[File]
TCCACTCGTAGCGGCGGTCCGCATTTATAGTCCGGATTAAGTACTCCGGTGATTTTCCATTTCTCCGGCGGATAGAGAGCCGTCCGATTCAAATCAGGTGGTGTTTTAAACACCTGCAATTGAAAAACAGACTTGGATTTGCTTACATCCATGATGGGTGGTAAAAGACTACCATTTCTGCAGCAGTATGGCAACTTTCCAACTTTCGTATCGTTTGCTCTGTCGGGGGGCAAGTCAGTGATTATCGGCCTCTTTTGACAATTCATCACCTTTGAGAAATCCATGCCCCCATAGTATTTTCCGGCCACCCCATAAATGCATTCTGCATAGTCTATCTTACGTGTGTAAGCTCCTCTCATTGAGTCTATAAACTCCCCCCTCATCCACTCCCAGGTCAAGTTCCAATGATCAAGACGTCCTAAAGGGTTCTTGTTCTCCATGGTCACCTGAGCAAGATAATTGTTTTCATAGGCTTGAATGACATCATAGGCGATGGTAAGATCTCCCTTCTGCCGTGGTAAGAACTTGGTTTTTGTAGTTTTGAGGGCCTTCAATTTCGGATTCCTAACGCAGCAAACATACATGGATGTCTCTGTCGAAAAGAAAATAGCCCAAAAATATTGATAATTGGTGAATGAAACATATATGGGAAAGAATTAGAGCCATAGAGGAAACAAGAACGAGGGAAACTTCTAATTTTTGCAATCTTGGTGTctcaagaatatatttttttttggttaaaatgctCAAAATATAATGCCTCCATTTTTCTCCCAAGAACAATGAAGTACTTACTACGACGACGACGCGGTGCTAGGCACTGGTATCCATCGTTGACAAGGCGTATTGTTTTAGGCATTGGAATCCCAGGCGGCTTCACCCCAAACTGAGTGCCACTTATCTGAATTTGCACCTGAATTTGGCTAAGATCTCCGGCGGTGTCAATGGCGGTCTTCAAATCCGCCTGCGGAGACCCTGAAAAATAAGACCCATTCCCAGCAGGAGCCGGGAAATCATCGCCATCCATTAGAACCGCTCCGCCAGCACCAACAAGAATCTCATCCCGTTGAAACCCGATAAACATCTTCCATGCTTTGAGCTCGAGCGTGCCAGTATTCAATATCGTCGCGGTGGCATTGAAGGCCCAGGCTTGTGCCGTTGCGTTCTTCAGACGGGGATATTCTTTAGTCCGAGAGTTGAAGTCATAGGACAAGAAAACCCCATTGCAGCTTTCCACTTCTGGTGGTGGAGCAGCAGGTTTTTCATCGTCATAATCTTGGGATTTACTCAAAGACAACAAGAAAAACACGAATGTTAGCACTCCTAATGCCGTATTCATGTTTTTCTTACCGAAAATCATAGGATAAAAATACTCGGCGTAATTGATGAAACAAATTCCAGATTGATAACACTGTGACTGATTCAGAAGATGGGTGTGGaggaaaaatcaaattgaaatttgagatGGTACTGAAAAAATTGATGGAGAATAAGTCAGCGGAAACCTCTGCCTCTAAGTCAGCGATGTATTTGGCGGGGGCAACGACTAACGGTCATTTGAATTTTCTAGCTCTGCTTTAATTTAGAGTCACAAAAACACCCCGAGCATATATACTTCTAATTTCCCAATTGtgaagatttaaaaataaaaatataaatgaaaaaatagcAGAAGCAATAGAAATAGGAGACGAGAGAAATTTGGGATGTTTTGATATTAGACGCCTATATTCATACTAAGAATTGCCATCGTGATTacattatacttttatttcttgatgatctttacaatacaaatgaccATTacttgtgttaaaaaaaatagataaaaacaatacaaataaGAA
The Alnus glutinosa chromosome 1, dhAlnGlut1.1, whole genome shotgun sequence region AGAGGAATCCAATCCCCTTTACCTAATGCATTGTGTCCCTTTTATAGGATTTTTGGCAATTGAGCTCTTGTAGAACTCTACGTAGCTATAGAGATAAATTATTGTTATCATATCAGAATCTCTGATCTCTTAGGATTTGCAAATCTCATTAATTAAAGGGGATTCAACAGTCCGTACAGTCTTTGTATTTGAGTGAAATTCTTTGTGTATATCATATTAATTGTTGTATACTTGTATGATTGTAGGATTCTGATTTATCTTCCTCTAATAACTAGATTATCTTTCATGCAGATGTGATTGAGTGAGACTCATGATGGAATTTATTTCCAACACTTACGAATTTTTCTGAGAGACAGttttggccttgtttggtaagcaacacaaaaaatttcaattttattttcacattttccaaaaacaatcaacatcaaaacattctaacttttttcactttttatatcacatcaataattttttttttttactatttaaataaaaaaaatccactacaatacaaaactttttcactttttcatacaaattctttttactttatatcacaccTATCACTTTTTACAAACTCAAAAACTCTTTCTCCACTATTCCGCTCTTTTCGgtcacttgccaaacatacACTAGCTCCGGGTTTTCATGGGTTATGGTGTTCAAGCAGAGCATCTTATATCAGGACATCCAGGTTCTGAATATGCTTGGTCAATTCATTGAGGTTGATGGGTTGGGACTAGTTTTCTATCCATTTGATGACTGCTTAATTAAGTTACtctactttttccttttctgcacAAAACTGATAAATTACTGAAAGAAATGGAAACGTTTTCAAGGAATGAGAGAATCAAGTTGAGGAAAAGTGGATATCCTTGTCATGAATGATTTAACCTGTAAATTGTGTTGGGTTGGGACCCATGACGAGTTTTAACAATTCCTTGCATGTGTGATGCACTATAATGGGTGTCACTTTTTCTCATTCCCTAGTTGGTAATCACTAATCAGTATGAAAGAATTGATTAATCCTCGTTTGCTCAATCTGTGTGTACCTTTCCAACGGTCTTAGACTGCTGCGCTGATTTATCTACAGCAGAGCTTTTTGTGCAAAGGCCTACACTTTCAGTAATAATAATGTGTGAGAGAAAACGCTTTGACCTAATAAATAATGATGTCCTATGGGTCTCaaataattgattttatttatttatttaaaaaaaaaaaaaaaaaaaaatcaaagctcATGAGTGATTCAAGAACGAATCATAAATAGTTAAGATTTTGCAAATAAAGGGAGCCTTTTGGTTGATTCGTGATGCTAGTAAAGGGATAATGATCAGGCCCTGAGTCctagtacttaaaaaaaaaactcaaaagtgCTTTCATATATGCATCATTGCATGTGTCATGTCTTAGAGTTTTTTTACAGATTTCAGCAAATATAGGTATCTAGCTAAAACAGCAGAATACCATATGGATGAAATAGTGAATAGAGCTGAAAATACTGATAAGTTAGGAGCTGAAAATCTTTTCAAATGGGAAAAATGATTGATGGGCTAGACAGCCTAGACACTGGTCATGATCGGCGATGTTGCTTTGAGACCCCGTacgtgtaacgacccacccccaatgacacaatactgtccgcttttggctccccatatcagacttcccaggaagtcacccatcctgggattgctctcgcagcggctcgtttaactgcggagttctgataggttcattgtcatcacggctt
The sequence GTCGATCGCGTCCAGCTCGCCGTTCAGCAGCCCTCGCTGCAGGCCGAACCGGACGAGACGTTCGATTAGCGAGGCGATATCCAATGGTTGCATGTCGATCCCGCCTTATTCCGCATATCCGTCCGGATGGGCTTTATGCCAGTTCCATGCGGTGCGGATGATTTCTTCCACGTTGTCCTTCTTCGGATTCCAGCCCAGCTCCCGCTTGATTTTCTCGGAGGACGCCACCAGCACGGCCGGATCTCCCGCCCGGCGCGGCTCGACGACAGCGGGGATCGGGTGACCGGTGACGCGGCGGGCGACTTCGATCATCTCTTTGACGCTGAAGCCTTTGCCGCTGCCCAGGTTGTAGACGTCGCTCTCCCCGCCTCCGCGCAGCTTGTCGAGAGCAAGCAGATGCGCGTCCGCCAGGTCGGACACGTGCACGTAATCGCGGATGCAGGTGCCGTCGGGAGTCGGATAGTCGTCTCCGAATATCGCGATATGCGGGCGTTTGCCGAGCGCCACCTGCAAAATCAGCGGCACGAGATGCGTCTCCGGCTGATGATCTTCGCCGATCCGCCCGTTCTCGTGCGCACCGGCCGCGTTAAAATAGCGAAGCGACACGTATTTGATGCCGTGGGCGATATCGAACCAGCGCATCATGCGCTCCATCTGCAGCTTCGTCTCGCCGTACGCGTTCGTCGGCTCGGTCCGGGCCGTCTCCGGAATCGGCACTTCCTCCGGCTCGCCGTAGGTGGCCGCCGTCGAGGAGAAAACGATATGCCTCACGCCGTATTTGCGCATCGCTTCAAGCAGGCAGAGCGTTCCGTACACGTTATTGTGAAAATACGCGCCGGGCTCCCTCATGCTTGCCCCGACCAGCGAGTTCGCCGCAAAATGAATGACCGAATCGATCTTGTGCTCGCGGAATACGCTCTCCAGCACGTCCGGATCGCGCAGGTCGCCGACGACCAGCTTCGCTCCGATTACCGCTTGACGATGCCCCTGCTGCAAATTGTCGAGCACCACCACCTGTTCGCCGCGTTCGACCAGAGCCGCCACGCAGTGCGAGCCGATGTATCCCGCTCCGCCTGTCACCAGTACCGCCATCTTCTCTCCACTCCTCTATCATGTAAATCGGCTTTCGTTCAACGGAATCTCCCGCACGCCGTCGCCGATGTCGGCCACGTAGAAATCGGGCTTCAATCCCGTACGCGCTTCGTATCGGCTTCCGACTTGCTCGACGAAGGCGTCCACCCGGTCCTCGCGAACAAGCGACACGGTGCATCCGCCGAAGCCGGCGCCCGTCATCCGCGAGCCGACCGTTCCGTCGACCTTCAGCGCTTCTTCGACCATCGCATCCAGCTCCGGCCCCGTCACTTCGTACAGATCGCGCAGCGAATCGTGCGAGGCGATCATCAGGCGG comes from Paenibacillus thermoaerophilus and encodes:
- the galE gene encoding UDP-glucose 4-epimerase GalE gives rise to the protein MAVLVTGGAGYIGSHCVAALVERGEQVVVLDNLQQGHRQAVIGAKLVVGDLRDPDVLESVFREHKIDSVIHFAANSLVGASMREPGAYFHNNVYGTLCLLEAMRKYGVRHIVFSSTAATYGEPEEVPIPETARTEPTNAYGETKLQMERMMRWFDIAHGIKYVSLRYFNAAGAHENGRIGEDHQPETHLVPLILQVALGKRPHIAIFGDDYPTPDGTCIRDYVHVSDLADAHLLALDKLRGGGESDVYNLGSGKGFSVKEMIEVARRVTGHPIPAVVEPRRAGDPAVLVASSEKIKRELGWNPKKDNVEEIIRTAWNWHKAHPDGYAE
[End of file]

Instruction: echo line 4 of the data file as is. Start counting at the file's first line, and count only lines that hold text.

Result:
- the galE gene encoding UDP-glucose 4-epimerase GalE gives rise to the protein MAVLVTGGAGYIGSHCVAALVERGEQVVVLDNLQQGHRQAVIGAKLVVGDLRDPDVLESVFREHKIDSVIHFAANSLVGASMREPGAYFHNNVYGTLCLLEAMRKYGVRHIVFSSTAATYGEPEEVPIPETARTEPTNAYGETKLQMERMMRWFDIAHGIKYVSLRYFNAAGAHENGRIGEDHQPETHLVPLILQVALGKRPHIAIFGDDYPTPDGTCIRDYVHVSDLADAHLLALDKLRGGGESDVYNLGSGKGFSVKEMIEVARRVTGHPIPAVVEPRRAGDPAVLVASSEKIKRELGWNPKKDNVEEIIRTAWNWHKAHPDGYAE